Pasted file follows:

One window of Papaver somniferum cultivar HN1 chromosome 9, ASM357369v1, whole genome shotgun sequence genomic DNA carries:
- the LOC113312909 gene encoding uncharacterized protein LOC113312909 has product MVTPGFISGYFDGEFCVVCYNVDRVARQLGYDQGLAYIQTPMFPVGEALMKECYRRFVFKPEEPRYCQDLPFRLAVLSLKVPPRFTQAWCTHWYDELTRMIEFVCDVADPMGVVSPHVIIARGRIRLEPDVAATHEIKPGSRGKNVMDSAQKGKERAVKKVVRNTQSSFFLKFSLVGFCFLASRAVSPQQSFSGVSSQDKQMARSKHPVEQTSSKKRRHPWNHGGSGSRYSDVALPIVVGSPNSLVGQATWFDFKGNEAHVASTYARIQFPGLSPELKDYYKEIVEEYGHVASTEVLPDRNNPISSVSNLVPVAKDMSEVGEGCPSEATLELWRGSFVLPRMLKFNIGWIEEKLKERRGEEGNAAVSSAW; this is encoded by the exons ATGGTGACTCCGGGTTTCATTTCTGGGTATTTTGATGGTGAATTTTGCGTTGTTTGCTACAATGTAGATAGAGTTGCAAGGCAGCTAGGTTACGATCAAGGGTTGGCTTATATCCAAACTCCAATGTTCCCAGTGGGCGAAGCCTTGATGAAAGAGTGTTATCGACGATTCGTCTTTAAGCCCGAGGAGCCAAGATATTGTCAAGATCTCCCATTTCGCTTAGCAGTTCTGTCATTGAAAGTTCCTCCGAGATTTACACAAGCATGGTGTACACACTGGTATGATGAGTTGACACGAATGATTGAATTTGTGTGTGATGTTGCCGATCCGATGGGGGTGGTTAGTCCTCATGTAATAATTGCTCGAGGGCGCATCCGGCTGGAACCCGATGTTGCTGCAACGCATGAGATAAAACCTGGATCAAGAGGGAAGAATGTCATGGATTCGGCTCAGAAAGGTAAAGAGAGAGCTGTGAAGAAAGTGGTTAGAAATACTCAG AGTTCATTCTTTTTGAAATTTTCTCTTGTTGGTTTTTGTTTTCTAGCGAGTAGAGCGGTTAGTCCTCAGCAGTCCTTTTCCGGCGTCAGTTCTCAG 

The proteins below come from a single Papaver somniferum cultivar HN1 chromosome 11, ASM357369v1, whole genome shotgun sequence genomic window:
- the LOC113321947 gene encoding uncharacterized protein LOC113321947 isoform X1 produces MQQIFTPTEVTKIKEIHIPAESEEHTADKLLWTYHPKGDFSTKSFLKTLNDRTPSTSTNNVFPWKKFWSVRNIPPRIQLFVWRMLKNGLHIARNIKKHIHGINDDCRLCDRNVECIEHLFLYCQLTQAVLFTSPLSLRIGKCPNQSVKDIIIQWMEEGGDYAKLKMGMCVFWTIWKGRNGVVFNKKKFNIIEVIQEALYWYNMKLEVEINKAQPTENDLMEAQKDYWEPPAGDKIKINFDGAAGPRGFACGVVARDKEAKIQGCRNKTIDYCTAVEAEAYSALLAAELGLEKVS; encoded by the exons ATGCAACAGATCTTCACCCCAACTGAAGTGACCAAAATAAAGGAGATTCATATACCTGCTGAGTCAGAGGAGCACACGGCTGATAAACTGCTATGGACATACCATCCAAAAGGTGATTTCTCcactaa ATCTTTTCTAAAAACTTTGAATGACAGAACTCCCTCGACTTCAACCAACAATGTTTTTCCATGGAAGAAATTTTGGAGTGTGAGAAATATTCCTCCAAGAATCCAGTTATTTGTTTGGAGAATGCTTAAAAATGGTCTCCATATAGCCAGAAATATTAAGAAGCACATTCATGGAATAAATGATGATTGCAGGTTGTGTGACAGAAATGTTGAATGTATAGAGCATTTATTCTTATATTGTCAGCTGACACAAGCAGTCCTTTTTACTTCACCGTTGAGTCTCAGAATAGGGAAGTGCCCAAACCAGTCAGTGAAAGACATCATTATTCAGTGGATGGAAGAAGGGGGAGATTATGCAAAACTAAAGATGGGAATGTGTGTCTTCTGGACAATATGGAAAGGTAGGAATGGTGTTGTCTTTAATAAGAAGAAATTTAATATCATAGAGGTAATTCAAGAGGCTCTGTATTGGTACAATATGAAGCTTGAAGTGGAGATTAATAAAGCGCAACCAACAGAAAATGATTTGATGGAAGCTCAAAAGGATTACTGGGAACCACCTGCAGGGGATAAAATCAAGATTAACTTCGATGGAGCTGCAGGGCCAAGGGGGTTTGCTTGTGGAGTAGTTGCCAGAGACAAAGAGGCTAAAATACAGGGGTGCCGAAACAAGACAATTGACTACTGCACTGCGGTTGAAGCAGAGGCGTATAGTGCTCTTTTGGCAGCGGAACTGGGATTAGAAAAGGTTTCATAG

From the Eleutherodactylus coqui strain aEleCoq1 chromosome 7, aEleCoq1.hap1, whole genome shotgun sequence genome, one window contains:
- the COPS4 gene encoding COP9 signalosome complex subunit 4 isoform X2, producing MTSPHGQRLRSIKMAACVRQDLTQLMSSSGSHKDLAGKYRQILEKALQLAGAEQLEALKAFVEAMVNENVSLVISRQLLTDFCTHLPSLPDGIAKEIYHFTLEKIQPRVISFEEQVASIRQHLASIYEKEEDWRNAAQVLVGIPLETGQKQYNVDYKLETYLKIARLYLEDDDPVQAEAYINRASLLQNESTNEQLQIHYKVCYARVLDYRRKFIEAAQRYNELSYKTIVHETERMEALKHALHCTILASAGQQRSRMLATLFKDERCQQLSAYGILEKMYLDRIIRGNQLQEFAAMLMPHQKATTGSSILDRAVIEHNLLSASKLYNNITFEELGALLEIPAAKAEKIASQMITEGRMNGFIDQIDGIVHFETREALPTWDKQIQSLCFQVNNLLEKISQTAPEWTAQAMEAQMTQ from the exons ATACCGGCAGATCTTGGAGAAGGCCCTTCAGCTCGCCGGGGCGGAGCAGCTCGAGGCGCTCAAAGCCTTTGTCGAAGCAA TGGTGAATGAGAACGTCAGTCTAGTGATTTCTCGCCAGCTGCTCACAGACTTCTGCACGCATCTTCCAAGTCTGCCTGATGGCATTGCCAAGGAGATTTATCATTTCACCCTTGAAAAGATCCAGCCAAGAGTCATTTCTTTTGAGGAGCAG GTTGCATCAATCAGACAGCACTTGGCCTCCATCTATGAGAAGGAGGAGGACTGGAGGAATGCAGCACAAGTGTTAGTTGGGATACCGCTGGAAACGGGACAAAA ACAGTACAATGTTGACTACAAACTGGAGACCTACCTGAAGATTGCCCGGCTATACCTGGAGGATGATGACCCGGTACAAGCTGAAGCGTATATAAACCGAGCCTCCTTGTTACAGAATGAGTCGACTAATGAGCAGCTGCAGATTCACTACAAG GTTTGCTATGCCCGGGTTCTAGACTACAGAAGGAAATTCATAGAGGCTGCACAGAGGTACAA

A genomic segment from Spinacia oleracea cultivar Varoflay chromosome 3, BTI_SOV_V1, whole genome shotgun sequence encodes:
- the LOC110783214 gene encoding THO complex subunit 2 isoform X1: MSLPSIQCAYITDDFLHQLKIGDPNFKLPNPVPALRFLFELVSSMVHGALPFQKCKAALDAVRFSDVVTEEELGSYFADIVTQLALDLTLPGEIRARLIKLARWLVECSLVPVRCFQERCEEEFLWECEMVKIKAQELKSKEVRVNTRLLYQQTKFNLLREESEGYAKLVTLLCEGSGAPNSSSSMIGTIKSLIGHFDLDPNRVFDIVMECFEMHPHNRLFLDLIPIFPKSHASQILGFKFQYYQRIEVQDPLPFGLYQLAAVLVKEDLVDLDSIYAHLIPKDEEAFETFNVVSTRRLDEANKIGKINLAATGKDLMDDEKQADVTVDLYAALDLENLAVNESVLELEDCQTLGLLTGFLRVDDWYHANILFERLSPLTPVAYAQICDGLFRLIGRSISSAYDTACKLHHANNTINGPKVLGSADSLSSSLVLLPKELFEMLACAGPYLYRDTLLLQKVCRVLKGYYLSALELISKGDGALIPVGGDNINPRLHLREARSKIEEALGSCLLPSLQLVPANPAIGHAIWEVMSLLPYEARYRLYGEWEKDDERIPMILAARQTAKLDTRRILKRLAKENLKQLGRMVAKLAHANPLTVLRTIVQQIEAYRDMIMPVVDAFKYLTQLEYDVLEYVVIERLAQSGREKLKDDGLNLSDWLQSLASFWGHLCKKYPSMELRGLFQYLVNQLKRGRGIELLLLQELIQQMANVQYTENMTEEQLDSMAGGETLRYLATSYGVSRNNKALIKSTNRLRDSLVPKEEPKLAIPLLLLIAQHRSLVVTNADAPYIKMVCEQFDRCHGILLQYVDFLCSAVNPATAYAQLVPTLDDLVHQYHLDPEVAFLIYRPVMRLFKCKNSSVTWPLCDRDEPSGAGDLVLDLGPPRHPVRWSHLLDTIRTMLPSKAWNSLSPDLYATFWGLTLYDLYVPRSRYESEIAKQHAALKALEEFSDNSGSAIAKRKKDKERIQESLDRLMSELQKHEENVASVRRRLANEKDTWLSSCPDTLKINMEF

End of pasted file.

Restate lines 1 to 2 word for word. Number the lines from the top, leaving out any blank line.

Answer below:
One window of Papaver somniferum cultivar HN1 chromosome 9, ASM357369v1, whole genome shotgun sequence genomic DNA carries:
- the LOC113312909 gene encoding uncharacterized protein LOC113312909 has product MVTPGFISGYFDGEFCVVCYNVDRVARQLGYDQGLAYIQTPMFPVGEALMKECYRRFVFKPEEPRYCQDLPFRLAVLSLKVPPRFTQAWCTHWYDELTRMIEFVCDVADPMGVVSPHVIIARGRIRLEPDVAATHEIKPGSRGKNVMDSAQKGKERAVKKVVRNTQSSFFLKFSLVGFCFLASRAVSPQQSFSGVSSQDKQMARSKHPVEQTSSKKRRHPWNHGGSGSRYSDVALPIVVGSPNSLVGQATWFDFKGNEAHVASTYARIQFPGLSPELKDYYKEIVEEYGHVASTEVLPDRNNPISSVSNLVPVAKDMSEVGEGCPSEATLELWRGSFVLPRMLKFNIGWIEEKLKERRGEEGNAAVSSAW; this is encoded by the exons ATGGTGACTCCGGGTTTCATTTCTGGGTATTTTGATGGTGAATTTTGCGTTGTTTGCTACAATGTAGATAGAGTTGCAAGGCAGCTAGGTTACGATCAAGGGTTGGCTTATATCCAAACTCCAATGTTCCCAGTGGGCGAAGCCTTGATGAAAGAGTGTTATCGACGATTCGTCTTTAAGCCCGAGGAGCCAAGATATTGTCAAGATCTCCCATTTCGCTTAGCAGTTCTGTCATTGAAAGTTCCTCCGAGATTTACACAAGCATGGTGTACACACTGGTATGATGAGTTGACACGAATGATTGAATTTGTGTGTGATGTTGCCGATCCGATGGGGGTGGTTAGTCCTCATGTAATAATTGCTCGAGGGCGCATCCGGCTGGAACCCGATGTTGCTGCAACGCATGAGATAAAACCTGGATCAAGAGGGAAGAATGTCATGGATTCGGCTCAGAAAGGTAAAGAGAGAGCTGTGAAGAAAGTGGTTAGAAATACTCAG AGTTCATTCTTTTTGAAATTTTCTCTTGTTGGTTTTTGTTTTCTAGCGAGTAGAGCGGTTAGTCCTCAGCAGTCCTTTTCCGGCGTCAGTTCTCAG 